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other taxes cameŚwould be compelled to sell their grain, kill their
cows, and cut down trees in order to obtain the cash. Moreover, in the
preceding system of military draft, the people took turns serving for a
."period of years, whereas in the new system the people were compelled
to pay for exemption every year, including years when they would not
have to serve.

Together with the new excise tax and the income tax, this draft
exemption tax must be viewed principally, as a new means to raise
revenue from the people, rather than to relieve them of the draft for
service, since the people were drafted for military training under
another name, the paochia. The excise tax was a tax on the profits of
business-men, based on an examination of their books. The income tax
was not an income tax in the modern sense. I call it income tax here
-because it was a system of compulsory registration of a citizen's income
^and property as a basis for allocation of tie other taxes. It was like the
income tax also in the sense that the people had to make returns of
their income and property, under pain of defrauding the government.
In the fight over this reform it was stated that after the order was
issued, there was "not a chicken or a pig on a farm, or an inch of soil,
or a beam or rafter in a roof" that was not reported and registered with
the government. This last measure, instituted in 1074, was short-lived
because Wang soon went out of power; and even before its suspension
Su Tungpo refused to enforce it in the district under his control on the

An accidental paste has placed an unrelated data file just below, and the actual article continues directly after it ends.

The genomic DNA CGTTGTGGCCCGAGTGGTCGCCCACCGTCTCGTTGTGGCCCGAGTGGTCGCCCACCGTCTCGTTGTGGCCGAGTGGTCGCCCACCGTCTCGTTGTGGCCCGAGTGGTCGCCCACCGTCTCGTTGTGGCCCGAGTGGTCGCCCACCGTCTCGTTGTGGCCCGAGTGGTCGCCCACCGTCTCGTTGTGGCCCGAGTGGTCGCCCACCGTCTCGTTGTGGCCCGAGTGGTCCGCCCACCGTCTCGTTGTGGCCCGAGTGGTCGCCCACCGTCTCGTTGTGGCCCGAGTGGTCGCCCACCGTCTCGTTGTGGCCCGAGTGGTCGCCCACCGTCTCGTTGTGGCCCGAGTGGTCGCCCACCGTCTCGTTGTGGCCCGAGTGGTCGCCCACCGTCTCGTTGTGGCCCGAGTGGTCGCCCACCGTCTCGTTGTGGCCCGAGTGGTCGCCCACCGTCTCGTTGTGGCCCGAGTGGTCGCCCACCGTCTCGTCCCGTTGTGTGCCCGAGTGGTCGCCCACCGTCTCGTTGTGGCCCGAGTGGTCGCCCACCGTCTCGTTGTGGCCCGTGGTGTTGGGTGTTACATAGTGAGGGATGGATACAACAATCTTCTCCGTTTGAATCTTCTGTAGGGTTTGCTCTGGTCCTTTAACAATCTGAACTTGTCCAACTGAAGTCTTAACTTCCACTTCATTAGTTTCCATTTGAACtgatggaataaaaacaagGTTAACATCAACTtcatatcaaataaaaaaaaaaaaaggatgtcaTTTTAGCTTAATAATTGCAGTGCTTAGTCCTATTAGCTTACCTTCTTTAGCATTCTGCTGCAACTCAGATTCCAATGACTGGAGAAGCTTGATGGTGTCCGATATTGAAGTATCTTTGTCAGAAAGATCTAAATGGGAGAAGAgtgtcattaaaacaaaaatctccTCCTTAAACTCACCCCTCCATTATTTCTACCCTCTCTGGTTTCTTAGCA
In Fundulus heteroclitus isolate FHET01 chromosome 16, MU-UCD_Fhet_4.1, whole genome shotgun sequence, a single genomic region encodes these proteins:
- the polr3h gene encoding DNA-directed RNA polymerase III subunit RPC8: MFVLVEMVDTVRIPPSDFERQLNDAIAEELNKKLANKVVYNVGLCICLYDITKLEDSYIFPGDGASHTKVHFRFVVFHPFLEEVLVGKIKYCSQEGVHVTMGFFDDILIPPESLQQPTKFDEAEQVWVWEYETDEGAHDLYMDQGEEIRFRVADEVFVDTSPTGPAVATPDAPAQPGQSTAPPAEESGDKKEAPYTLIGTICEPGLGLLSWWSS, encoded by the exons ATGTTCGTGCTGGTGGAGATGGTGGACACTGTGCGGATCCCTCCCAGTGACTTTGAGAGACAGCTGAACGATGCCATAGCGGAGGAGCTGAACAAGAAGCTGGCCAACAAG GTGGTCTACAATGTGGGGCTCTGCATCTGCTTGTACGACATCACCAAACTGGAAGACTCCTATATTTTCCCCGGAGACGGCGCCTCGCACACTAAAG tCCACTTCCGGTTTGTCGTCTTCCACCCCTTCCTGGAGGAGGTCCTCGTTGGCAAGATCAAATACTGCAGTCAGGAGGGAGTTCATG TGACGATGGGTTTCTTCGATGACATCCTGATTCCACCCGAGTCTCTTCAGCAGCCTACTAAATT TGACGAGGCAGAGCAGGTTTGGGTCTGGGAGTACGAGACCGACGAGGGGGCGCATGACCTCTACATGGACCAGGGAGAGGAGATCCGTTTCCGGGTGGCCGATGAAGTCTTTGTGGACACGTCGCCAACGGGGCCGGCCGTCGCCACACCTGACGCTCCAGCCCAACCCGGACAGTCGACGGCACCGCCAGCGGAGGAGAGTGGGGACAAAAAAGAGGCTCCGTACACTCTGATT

.ground that it was illegal.

What gave the lie to Wang Anshih's desire to relieve the people from
military draft, professed in the preceding draft exemption tax, was the
paochia system. This is clear because both the new paochia system
and the draft exemption tax were promulgated in the same month,
December, 1070. The government took away the burden of military
service from the people with one hand by making them pay for the
"exemption", and put it back on the people with the other. The paochia
was a system for collective guarantee under the law of families living
in the same neighbourhood. Each ten families were organised into a
poo, and each fifty families formed a great pao. The members of a poo
were to be collectively responsible in cases of harbouring criminals and
thieves; and in cases of such crimes as murder and rape they were
bound to report the circumstances to the court. Able-bodied persons
in each great pao were to be organised into a company for military drill
and training, a family with two able-bodied males contributing one,
and a family of more than two males contributing more in proportion.
These were to leave their farms for drill every fifth day, the five-day
period being the ancient equivalent of the week, dividing a month con-
veniently into six periods. Thus instead of taking the sons of the
families to the army as in the regular draft system, this reform brought